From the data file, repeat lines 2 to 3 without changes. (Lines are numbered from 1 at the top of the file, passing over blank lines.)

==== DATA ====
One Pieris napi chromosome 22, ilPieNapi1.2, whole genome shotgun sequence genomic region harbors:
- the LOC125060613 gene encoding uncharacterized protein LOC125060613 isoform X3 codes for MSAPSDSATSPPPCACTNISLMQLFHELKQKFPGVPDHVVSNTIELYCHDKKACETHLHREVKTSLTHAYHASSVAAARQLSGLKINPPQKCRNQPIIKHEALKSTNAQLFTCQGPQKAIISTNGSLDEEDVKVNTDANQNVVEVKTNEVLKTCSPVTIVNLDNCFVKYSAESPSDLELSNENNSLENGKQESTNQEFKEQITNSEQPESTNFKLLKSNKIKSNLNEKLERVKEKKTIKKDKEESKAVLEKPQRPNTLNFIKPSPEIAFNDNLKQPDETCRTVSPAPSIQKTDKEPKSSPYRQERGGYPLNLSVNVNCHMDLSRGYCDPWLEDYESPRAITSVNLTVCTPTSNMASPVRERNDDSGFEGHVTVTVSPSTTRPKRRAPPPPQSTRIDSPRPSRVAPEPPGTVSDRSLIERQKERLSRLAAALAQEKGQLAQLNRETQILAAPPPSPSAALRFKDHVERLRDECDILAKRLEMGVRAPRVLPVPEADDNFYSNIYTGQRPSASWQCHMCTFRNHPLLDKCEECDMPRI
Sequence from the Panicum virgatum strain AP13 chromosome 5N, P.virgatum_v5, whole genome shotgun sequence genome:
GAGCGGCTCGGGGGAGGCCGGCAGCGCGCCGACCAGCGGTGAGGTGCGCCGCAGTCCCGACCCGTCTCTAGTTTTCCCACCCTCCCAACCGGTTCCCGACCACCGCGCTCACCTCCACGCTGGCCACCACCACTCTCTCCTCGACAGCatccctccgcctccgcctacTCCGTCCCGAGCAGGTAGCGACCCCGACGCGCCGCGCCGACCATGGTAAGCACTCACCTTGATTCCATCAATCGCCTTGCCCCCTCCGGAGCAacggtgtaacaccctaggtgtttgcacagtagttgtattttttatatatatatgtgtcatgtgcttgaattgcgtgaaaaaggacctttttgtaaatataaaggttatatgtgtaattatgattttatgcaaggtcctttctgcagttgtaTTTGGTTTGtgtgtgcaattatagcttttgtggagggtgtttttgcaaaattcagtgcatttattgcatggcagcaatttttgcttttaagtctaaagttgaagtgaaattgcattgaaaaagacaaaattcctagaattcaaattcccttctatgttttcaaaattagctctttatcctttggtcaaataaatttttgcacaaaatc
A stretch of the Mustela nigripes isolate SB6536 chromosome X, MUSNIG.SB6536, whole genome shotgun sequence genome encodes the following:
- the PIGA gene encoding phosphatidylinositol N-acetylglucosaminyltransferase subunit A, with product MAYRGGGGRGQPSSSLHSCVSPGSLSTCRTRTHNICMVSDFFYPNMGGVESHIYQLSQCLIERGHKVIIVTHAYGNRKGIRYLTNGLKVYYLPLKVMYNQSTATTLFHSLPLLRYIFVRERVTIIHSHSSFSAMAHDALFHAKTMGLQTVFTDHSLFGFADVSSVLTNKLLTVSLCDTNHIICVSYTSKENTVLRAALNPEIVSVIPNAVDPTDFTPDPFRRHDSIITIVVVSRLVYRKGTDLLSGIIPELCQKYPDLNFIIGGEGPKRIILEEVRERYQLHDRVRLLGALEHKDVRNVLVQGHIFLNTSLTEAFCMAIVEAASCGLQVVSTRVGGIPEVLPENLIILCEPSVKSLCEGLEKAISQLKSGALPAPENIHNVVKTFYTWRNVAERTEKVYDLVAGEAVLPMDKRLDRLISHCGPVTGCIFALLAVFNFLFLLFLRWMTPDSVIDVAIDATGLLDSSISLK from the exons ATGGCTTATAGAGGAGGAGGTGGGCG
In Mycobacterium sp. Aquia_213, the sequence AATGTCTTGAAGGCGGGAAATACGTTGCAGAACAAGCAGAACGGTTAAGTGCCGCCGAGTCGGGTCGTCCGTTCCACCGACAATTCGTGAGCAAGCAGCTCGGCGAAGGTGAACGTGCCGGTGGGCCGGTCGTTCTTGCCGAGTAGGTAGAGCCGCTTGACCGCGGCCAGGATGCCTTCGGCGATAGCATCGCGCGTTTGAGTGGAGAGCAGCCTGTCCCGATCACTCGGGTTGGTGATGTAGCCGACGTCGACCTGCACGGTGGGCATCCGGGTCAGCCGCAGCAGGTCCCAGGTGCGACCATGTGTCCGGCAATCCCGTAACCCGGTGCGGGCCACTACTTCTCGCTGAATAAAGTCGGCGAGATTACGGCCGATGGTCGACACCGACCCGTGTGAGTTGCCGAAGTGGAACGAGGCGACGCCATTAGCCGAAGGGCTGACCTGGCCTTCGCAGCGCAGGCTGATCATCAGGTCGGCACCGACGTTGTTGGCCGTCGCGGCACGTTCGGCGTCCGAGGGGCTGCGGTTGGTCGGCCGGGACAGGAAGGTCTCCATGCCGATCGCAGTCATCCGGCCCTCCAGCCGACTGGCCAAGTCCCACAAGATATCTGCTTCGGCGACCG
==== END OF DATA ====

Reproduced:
- the LOC125060613 gene encoding uncharacterized protein LOC125060613 isoform X3 codes for MSAPSDSATSPPPCACTNISLMQLFHELKQKFPGVPDHVVSNTIELYCHDKKACETHLHREVKTSLTHAYHASSVAAARQLSGLKINPPQKCRNQPIIKHEALKSTNAQLFTCQGPQKAIISTNGSLDEEDVKVNTDANQNVVEVKTNEVLKTCSPVTIVNLDNCFVKYSAESPSDLELSNENNSLENGKQESTNQEFKEQITNSEQPESTNFKLLKSNKIKSNLNEKLERVKEKKTIKKDKEESKAVLEKPQRPNTLNFIKPSPEIAFNDNLKQPDETCRTVSPAPSIQKTDKEPKSSPYRQERGGYPLNLSVNVNCHMDLSRGYCDPWLEDYESPRAITSVNLTVCTPTSNMASPVRERNDDSGFEGHVTVTVSPSTTRPKRRAPPPPQSTRIDSPRPSRVAPEPPGTVSDRSLIERQKERLSRLAAALAQEKGQLAQLNRETQILAAPPPSPSAALRFKDHVERLRDECDILAKRLEMGVRAPRVLPVPEADDNFYSNIYTGQRPSASWQCHMCTFRNHPLLDKCEECDMPRI
Sequence from the Panicum virgatum strain AP13 chromosome 5N, P.virgatum_v5, whole genome shotgun sequence genome: